I deal with the sensitive issue of ‘timing’ in both my books, and many (if not all) of my commentaries on this Website. One of the key warning signs I presented last year was when bigger organizations (usually run by big committees which chronically suffer from ‘group think’) begin to climb on board a given theme. In virtually all such instances, the theme is likely long-in-the-tooth and fast approaching a dangerous inflection point.
For example last year I posted this chart of the price of gold bullion with the arrow – the arrow indicated when central banks around the world finally thought it was a good idea to invest in (buy rather than sell) gold. Needless to say, once the cental banks decided to buy gold, it promptly fell from a high of roughly $1925 to a low of about $1525 (a -20% sucker punch).
Another indicator I value is the launch of investment funds and products that feature a theme. I ran across this ad recently which caught my attention (removing the company name since they’re nice people and very smart):
“……Funds has launched a Gold Share Class for the …… Performance Fund, positioning investors to benefit from a rising gold price.”
Investment firms are loathe to introduce (for reasons having to do with economics of course) any fund or investment product that isn’t going to sell well. I am not being cynical or critical – it just makes good business sense. Needless to say, the price of bullion has since recovered some of its lost ground – no doubt due to continued financial turbulence in Europe. Once again, both novice investors and investment committees will have been reading about the rebound and should be about ready to climb aboard the theme, even though each new “high” point in the price is lower than the previous one (suggesting a downward trend).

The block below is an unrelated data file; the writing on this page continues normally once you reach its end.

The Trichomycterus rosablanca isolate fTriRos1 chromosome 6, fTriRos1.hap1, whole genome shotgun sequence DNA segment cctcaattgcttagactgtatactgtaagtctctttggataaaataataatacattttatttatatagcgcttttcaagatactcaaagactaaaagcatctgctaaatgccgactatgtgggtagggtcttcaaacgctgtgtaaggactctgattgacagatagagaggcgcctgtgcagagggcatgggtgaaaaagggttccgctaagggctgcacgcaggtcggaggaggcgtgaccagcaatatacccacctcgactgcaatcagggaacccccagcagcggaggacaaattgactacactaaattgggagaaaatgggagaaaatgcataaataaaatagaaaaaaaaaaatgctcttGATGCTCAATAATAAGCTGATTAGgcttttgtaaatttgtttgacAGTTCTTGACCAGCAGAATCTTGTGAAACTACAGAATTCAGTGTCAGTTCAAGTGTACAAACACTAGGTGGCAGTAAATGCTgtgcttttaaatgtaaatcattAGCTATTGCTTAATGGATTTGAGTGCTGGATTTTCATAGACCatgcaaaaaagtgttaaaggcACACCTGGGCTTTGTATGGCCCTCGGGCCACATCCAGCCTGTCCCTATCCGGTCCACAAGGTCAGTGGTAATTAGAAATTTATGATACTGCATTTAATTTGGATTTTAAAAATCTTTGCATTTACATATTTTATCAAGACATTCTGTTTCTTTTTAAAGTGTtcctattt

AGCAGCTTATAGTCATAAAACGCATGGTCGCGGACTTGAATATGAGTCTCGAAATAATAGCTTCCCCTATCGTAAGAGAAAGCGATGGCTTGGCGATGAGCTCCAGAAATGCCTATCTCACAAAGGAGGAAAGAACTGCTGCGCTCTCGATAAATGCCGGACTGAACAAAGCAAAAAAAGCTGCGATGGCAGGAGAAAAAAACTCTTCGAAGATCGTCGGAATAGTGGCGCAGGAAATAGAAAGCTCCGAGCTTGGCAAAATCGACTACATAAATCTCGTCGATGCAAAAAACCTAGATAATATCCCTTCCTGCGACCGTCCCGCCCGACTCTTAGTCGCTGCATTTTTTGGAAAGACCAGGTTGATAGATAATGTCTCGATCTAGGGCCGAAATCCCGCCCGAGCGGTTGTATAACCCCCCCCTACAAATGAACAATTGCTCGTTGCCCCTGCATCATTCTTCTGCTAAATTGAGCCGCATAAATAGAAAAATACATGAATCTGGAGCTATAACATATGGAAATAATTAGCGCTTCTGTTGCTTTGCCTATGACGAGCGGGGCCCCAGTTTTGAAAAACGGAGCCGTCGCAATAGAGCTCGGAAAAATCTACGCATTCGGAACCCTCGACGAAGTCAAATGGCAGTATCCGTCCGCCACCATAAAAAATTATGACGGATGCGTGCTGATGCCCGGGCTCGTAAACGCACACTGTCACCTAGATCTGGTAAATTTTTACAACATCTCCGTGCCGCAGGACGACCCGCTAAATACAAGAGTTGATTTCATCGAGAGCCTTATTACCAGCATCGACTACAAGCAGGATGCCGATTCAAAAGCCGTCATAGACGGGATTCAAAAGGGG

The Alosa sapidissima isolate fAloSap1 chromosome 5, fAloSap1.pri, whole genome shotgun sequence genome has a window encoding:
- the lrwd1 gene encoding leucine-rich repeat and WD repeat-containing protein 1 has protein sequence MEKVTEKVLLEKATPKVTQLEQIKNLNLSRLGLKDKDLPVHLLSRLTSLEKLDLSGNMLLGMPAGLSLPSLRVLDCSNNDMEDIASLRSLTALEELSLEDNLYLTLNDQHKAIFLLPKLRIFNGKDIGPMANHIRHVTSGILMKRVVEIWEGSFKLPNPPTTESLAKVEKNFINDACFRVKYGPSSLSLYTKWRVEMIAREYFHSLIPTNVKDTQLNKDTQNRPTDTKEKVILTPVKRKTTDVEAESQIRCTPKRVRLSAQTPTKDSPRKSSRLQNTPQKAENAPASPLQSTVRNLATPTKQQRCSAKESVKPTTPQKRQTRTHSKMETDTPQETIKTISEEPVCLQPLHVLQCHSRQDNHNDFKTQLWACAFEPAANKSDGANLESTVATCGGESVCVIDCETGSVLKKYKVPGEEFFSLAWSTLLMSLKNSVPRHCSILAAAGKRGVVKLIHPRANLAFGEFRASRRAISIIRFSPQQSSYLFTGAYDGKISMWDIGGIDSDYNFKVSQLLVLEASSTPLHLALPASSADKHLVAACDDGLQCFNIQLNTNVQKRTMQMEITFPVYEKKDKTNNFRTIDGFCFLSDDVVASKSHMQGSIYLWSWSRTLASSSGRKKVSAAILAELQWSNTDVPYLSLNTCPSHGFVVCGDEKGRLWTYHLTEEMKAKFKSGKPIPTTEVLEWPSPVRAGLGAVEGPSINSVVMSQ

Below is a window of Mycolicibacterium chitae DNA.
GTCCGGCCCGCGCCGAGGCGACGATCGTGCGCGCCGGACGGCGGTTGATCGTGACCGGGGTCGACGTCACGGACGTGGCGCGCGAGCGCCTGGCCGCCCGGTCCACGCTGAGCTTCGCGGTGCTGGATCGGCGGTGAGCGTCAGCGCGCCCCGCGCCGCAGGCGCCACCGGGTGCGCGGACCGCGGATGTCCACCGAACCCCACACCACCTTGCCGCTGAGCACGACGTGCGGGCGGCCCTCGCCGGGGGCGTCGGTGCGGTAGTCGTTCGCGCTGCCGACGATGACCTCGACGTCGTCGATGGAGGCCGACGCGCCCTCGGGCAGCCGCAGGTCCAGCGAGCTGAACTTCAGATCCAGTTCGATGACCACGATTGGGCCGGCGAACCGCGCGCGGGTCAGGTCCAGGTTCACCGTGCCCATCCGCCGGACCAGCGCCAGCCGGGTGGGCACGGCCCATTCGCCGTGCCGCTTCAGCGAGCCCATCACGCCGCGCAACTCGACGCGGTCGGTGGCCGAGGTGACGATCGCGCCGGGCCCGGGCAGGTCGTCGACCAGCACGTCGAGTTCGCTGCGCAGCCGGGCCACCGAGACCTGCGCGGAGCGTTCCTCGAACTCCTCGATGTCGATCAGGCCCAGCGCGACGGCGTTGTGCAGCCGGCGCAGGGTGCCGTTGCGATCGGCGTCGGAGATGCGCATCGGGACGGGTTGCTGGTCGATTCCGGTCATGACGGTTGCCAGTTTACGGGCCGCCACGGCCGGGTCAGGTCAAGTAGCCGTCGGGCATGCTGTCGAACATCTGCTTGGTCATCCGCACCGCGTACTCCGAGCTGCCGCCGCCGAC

Meanwhile (see Markets Report Card) there have been and will be exceptional returns offered by individual stocks and conventional funds that are not being marketed aggressively. Many (if not most) of these investment products would have proven a disaster to those who bought them at launch time; and are too much work for the average investor to identify and invest in today. And as I’ve covered before…it’s the funds/securities with the lousiest prior performance (like gold back at $1525 or see Bad funds today, stars tomorrow!) that usually deliver the better future performance.
This pattern (I jokingly call Buy HI and Sell LO) is a conundrum for portfolio managers who are also owners of financial services firms. The asset/fund management company I once owned attempted to launch a number of counter-theme (or future-theme) investment funds which did NOT sell, but would have made a great deal of money for investors had they been interested. The timing (smart portfolio managers) was great for potential investment returns, but lacked the sex appeal – no coverage in the press, no juicy recent performance etc. – investors just weren’t interested. The bottom line is a business has to provide investors with what they want; even if what they want is the last thing they should buy.